Frances Chen, the study’s senior author and assistant professor in the University of British Columbia’s department of psychology, added, “These feelings and perceptions are probably the strongest when people first enter a new social environment, but most of us probably experience them at some point in our lives.”

But even though being the new hire can be a lonely experience at first, there are ways to start fitting in.

Make an effort to get to know your colleagues

Starting a new job often means navigating a maze of coworker cliques (real or imagined), while trying not to feel left out

The first thing to do is to introduce yourself to your new colleagues and make an effort to learn about them. Strive to do great work and figure out how your manager — and colleagues — operate as soon as possible and make yourself an asset to the team.

Career planning expert Dawn Rosenberg McKay suggests spending your downtime at work striking up new friendships with new colleagues.

“Use your lunch hours to get together with your current co-workers. It may be tempting to meet up with your former work mates if you are nearby, but establishing relationships with your current ones is much more important,” she wrote in an article for The Balance.

In addition, take heart from the study findings. Researchers who tracked students’ sense of belonging and social connection found that within a few months of arrival, the same students who thought others had “moderately more” connections had made a greater amount of “close friends and social acquaintances” over the course of the year than those who thought others had “many” more connections than themselves.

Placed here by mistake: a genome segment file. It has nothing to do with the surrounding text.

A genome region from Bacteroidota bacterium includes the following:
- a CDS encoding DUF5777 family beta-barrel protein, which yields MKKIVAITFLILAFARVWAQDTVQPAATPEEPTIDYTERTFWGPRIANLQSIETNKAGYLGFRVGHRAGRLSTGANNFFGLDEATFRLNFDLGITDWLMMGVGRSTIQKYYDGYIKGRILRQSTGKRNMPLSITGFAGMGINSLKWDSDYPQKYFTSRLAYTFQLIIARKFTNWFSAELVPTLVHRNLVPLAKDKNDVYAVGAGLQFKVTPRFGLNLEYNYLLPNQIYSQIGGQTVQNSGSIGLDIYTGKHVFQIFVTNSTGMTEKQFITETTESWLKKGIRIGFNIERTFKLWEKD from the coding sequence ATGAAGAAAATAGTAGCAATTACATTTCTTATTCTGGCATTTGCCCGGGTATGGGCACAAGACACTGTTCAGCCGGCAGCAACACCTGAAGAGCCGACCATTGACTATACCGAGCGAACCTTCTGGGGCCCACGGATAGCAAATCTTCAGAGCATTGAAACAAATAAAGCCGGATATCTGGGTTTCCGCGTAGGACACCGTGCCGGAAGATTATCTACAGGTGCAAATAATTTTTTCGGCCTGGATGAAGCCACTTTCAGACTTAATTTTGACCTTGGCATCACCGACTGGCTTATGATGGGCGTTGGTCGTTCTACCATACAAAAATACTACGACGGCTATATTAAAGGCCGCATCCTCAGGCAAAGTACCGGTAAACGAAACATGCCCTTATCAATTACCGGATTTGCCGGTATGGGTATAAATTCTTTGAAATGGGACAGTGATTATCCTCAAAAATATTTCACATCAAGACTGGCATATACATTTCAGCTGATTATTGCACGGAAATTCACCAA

But try not to lose yourself while trying to make friends with others. There’s a line between being accommodating and turning into a people pleaser. Don’t get so bogged down in what others think of you that it paralyzes you. Also, don’t be a pushover— be friendly and open, but have a backbone.

New managers, really listen to your reports

Let’s say you’re trying to earn the respect of your new colleagues as a manager, rather than a peer. That can make for different kind of challenges, since the dynamic of power is more uneven.

One way to develop ties to your new reports while adhering to healthy supervisor-employee boundaries is to think about what you can do to make their lives easier.

How to find that out? Start by being a good listener. Ask them about their average work day, or what challenges they’re facing in getting their jobs done. Ask how you can help streamline their tasks. Hearing them out is a great way to earn trust and pave the way for you to move into a positive working relationship.

Whether you’re new or not, definitely slow down so you can connect with others in conversation.

And when you’ve finally worked your way into being a member of the “tribe” don’t forget to pay it forward to the next hire who might be in your shoes.